Day 5 Embryo Transfer: IVF
• What Is Blastocyst Transfer?
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|What Is Blastocyst Transfer?
A blastocyst is an embryo that has grown for 5 or 6 days after fertilization. A 3 day embryo is typically only about 6 to 8 cells in size. A blastocyst has divided into far more cells, and it is even possible to tell which are the baby and which will become the placenta.
Only 30 to 50 percent of embryos created in a lab survive to blastocyst stage. Waiting to know which ones these are before transfer can improve the pregnancy success rate. Once transferred, a blastocyst, like any embryo, must successfully stick to the wall of the womb (implantation) for pregnancy to occur.
The procedure is similar to normal embryo transfer. But instead of being transferred after 2 to 3 days, they are transferred to the womb after 5 to 6 days.
Initial studies revealed that embryos transferred at day 5 have a 50 percent implantation rate, compared to 30 percent in those transferred at day 3. These studies assume the patient has a good prognosis for IVF - that is, 10 or more follicles at least 12 mm large on the day of receiving hCG gonadotropin injection. However trials with mixed prognosis patients have yielded conflicting results. An analysis of 16 trials involving over a 1,000 2-3 day transfers and 1,000 5-7 transfers observed no difference in live birth rate. Nor, surprisingly, was the overall miscarriage or multiple pregnancy rates any different. It should be noted however, that women with a good prognosis for IVF still did better.
On average it takes 3 IVF cycles to bring about one live-birth (in other words, the first 2 attempts fail). Many fertility clinics now offer blastocyst transfer to improve the chance of a live-birth in the first cycle. This is particularly useful for younger women who have a good prognosis of IVF. See also: IVF success rates.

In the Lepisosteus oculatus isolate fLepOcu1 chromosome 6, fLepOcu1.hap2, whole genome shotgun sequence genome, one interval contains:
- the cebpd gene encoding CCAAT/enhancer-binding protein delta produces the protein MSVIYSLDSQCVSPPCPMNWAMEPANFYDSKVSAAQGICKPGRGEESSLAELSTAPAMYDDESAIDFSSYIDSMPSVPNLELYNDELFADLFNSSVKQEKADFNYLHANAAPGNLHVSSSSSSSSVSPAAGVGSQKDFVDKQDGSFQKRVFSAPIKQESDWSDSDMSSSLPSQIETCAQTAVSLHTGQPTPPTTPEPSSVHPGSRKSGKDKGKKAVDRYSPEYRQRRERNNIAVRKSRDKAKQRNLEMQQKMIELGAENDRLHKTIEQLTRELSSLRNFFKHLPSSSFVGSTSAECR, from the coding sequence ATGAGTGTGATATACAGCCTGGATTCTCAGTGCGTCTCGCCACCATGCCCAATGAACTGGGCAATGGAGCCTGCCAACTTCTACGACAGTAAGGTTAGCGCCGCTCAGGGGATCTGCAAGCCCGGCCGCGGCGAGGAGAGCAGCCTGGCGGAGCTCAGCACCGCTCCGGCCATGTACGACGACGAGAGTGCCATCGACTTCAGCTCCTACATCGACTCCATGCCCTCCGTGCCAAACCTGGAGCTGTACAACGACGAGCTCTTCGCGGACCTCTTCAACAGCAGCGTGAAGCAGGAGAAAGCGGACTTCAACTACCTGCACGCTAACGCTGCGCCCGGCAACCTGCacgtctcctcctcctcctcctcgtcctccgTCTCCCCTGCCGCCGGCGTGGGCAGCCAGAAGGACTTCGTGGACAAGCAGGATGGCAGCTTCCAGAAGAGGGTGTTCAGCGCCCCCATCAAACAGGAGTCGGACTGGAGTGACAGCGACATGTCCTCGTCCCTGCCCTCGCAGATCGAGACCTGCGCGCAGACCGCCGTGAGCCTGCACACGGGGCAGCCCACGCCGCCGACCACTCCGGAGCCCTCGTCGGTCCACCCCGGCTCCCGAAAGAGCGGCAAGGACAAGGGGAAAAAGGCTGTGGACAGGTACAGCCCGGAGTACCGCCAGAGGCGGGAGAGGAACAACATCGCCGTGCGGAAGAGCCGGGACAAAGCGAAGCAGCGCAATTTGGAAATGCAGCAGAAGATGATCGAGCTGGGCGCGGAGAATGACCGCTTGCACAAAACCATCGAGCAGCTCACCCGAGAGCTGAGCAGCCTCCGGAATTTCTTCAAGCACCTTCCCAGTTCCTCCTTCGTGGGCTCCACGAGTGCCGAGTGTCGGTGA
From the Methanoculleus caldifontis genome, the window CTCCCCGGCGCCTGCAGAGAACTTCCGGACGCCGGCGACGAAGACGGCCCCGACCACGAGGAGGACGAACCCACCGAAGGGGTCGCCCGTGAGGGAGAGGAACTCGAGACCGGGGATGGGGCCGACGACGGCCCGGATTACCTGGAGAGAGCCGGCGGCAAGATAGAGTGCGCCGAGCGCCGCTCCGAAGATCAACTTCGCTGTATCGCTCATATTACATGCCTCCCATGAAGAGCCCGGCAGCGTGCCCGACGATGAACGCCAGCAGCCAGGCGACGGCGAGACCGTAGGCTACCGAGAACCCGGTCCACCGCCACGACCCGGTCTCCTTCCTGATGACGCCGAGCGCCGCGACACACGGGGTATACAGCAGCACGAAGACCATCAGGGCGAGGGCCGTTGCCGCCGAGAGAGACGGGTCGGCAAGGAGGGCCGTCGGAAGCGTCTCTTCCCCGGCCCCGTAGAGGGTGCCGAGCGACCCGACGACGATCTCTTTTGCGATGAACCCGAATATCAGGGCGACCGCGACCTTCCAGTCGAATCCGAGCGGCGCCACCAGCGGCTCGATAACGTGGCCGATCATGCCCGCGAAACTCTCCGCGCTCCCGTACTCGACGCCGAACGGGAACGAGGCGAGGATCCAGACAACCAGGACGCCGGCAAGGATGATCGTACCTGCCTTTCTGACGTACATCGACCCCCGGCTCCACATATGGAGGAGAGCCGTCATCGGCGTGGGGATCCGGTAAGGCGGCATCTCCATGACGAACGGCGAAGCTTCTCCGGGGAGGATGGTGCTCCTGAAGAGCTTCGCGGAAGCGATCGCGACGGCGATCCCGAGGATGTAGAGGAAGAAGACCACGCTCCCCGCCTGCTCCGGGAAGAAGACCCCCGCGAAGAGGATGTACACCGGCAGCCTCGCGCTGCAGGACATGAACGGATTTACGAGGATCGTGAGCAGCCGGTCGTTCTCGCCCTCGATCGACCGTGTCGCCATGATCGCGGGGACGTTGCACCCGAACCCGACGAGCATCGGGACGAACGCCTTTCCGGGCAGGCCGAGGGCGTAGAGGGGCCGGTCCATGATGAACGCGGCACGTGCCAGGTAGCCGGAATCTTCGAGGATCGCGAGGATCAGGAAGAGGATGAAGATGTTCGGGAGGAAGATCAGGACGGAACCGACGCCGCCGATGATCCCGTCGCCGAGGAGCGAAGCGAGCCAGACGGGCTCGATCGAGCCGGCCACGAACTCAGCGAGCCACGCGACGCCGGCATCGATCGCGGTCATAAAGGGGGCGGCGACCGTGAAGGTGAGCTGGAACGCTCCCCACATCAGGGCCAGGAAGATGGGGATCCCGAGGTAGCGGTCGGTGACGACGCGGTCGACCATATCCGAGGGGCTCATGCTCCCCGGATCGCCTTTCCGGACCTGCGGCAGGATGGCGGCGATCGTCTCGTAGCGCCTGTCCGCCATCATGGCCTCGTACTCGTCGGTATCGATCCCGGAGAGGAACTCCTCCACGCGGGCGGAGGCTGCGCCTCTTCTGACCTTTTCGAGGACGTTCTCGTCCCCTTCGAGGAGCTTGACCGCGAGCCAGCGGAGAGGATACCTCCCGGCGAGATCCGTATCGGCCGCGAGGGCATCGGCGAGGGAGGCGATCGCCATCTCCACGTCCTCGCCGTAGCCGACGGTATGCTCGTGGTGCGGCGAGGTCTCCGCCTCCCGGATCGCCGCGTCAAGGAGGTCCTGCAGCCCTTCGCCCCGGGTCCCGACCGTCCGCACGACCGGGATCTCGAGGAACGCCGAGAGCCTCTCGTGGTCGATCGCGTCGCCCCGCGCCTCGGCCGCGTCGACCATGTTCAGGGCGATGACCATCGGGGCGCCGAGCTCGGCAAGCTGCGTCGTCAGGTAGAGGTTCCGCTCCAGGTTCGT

Blastocyst transfer is more complicated than traditional 3 day embryo transfer. Older embryos require all sorts of things to keep up with their nutritional needs. For this reason, many clinics find it too difficult to grow enough blastocyst to transfer. The danger is, if you wait for your embryos to grow into blastocysts, you may end up with nothing to transfer. The embryologist advising your consultant may consider it safer to transfer a 2 or 3 day embryo than risk postponing transfer to day 5 or 6.
The second problem with blastocysts is that by the time of transfer they are already hatching out of their shell. This increases the risk of a blastocyst splitting in two, becoming identical twins. Identical twins are much more problematic than fraternal twins. Identical twins share the same placenta and sac and there is a risk that one twin will get more nutrients than the other (twin-twin transfusion syndrome, see pregnant with twins). The incidence of umbilical cord accidents is also higher. You are 4 to 5 times more likely to have identical twins undergoing blastocyst transfer. For this reason, some fertility centers only offer the procedure to women who have had several failed IVF cycles.
Many clinics do not charge extra for a 5 day transfer compared to a 3 day transfer.
On my first IVF I had a 5 day blastocyst with a fresh transfer. I tested positive for pregnancy but miscarried at week 5. On my second 5 day blastocyst (frozen), I was positive and am now 7 months pregnant. Fingers crossed!
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